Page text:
# A Mathematical Model of Black Rhino Translocation Strategy

## Authors

• Dipo Aldila Department of Mathematics, Faculty of Mathematics and Natural Sciences University Indonesia, Depok 16424, Indonesia
• Ashleigh Jane Hutchinson School of Computational and Applied Mathematics, University of Witwatersrand, 1 Jan Smuts Avenue Braamfontein 2000, Johannesburg, South Africa
• Matthew Woolway School of Computational and Applied Mathematics, University of Witwatersrand, 1 Jan Smuts Avenue Braamfontein 2000, Johannesburg, South Africa
• Norman Owen-Smith School of Biological and Life Sciences, University of Witwatersrand, 1 Jan Smuts Avenue Braamfontein 2000, Johannesburg, South Africa
• Edy Soewono Department of Mathematics, Faculty of Mathematics and Natural Sciences, Institut Teknologi Bandung, Jl. Ganesha 10, Bandung 40132, Indonesia

## Keywords:

black rhino, deterministic model, equilibrium points, South Africa, translocation strategy.

## Abstract

A deterministic mathematical model of the black rhino population in South Africa will be discussed. The model is constructed by dividing the black rhino population into multiple patches. The impact of human intervention on different translocation strategies is incorporated into the model. It is shown that, when implemented correctly, translocation can accelerate the growth rate of the total black rhino population. Equilibrium points are shown with their local stability criteria.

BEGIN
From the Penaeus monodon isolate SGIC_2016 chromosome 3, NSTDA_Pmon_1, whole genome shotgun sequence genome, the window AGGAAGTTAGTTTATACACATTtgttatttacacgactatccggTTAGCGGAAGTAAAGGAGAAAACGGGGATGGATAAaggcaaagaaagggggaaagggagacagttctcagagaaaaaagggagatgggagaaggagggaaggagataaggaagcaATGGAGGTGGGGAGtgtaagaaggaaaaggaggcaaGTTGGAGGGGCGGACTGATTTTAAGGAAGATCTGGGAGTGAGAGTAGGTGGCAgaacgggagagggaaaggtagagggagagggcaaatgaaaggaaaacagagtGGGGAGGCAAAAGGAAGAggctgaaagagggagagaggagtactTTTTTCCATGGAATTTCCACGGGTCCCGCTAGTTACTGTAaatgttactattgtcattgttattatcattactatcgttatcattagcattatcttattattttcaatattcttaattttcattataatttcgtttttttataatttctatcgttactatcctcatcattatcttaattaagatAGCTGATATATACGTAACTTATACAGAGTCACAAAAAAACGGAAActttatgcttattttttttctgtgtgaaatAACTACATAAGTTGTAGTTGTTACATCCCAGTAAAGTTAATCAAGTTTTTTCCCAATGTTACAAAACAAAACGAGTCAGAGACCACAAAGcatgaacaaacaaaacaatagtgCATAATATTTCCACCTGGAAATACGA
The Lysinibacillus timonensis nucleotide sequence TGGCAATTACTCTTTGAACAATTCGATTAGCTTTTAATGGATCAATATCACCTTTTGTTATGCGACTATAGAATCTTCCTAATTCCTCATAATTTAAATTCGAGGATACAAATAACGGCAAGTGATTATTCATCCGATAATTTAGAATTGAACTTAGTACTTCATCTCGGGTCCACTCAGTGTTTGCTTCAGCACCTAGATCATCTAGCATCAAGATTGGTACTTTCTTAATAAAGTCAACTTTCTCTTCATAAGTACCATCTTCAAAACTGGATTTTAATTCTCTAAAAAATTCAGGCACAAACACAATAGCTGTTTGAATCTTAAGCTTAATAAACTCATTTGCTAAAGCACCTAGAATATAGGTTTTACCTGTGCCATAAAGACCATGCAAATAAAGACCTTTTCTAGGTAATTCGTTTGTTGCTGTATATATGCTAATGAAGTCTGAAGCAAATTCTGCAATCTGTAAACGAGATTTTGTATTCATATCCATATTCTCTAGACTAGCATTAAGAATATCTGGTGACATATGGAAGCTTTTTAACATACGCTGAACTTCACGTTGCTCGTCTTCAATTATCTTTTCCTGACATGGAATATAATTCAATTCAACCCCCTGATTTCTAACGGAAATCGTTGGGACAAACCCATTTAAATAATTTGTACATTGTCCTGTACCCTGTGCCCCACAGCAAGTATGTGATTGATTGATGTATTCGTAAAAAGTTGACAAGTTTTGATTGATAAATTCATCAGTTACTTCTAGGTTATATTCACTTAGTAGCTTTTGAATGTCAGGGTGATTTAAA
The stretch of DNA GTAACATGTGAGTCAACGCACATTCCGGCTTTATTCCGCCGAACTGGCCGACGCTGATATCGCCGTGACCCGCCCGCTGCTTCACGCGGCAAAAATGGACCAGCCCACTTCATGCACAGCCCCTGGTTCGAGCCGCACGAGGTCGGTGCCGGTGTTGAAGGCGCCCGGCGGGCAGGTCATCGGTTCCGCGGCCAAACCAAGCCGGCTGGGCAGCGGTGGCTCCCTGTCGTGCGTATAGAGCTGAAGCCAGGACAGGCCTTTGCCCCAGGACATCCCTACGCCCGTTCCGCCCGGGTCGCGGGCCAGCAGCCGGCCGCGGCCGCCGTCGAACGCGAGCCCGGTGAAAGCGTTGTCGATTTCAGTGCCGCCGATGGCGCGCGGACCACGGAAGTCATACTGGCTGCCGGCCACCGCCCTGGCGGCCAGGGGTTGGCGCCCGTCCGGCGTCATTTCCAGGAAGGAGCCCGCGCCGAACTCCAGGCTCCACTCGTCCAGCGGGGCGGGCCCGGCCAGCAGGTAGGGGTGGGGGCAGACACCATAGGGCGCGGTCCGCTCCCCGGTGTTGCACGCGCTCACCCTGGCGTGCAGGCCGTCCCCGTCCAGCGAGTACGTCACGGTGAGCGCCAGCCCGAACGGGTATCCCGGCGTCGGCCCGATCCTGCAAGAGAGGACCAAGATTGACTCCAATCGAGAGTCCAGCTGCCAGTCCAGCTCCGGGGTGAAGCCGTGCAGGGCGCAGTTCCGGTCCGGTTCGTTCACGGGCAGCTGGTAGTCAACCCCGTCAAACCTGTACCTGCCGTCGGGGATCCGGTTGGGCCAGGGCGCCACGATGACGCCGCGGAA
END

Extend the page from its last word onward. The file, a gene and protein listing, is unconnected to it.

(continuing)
## References

Reid, C., Slotow, R., Howison, O. & Balfour, D., Habitat Changes Reduce the Carrying Capacity of Hluhluwe-iMfolozi Park, South Africa, for Critically Endangered Black Rhinoceros Diceros bicornis, Oryx,41(2), pp. 247-254, 2007.

Emslie, R.H., Workshop on Biological Management of Black Rhino. Pachyderm, 31, pp. 83-84, 2007.

Owen-Smith, N., African Rhino Conservation, Presentation at Mathematics in Industry Study Group, University of The Witwatersrand, South Africa, 2013.

IUCN 2012. IUCN Red List of Threatened Species, Version 2012.2.(http://www.iucnredlist.org), (21 January 2013).

Linklater, W.L. & Hutcheson, I.R., Black Rhinoceros are Slow to Colonize a Harvested Neighbour's Range, South African Journal of Wildlife Research, 40(1), pp. 58-63, 2010.

Hrabar, H. & du Toit, J.T., Dynamics of a Protected Black Rhino (Diceros bicornis) Population: Pilanesberg National Park, South Africa, Animal Conservation, 8, pp. 259-267, 2005.

2015-03-31

Articles